The Puritan world is the setting. In their isolated world, the Puritans share the belief that acts such as adultery are the greatest sins. The revolutionary writer, Hawthorne, penetrates this world to expose Puritan hypocrisy and, through Hester, Dimmesdale, and Pearl, shows that concealment is the greater sin. Through them, Hawthorne teaches the lesson that concealed guilt will gradually drain its bearer of all strength and power, whereas honesty will have an empowering effect.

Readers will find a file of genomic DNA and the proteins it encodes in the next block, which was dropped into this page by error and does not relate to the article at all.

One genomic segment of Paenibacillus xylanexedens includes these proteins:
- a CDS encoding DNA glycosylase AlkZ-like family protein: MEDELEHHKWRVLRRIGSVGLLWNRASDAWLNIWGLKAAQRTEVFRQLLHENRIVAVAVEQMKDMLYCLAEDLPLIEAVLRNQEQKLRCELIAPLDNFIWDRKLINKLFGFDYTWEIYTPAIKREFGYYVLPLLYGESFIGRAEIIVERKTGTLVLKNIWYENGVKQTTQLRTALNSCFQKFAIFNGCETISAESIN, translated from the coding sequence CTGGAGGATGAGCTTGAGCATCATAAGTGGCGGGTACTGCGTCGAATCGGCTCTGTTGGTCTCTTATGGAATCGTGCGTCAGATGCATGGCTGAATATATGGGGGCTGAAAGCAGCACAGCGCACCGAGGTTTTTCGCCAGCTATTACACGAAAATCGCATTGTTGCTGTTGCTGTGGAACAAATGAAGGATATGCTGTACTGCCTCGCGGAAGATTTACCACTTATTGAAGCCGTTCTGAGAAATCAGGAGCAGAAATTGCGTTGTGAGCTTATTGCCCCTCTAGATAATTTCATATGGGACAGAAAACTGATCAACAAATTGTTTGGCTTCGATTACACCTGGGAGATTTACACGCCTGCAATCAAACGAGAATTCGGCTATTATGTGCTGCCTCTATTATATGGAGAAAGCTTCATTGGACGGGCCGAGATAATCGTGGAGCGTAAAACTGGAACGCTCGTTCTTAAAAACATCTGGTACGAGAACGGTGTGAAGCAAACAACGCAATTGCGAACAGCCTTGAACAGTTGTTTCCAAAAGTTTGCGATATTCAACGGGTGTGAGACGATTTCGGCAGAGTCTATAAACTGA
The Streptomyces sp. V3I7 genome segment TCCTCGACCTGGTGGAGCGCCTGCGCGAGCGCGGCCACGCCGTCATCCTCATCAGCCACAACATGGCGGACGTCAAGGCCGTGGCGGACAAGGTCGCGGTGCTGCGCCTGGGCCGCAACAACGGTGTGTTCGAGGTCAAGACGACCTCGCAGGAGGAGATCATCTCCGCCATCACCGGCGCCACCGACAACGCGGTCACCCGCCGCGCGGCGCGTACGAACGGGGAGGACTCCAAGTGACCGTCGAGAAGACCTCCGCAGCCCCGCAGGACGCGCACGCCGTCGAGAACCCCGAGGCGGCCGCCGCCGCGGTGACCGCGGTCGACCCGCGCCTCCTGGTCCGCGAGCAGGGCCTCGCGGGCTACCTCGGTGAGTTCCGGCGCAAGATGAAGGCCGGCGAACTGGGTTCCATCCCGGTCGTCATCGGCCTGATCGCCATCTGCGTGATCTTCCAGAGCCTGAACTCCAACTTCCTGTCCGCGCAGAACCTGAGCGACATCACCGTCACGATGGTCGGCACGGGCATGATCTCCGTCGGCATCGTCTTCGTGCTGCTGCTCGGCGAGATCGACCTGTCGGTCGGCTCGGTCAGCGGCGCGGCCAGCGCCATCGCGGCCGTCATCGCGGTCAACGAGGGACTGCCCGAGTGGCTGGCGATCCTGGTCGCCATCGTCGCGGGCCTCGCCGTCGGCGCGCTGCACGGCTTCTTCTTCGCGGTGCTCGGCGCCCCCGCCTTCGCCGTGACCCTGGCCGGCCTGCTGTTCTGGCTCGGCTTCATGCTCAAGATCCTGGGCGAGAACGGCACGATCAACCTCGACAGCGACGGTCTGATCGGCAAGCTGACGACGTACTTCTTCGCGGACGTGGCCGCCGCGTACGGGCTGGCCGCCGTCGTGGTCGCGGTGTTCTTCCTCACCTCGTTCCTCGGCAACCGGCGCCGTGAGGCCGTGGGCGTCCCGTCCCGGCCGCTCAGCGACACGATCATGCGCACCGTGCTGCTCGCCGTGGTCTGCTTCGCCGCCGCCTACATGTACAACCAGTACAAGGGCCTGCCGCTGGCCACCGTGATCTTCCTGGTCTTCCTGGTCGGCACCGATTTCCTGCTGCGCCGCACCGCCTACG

The main characters, Hester, Pearl, and Dimmesdale display varying degrees of concealment. Dimmesdale is at one extreme; he is the embodiment of concealment. Pearl is at the other extreme, playfully innocent and transparent. Hester is partially exposedalthough she reveals her sin for everyone to see through the scarlet letter and she allows the dark and serious mannerisms of Puritanical society to conceal her natural bright and joyous personality.
The first vivid contrast between colors is in the early prison scene. Hawthorne creates a bleak setting with "A throng of bearded men, in sad-colored garments and gray, steeplecrowned hats" and a dark prison with a "beetle-browed and gloomy front" which was further shadowed by... [continues]
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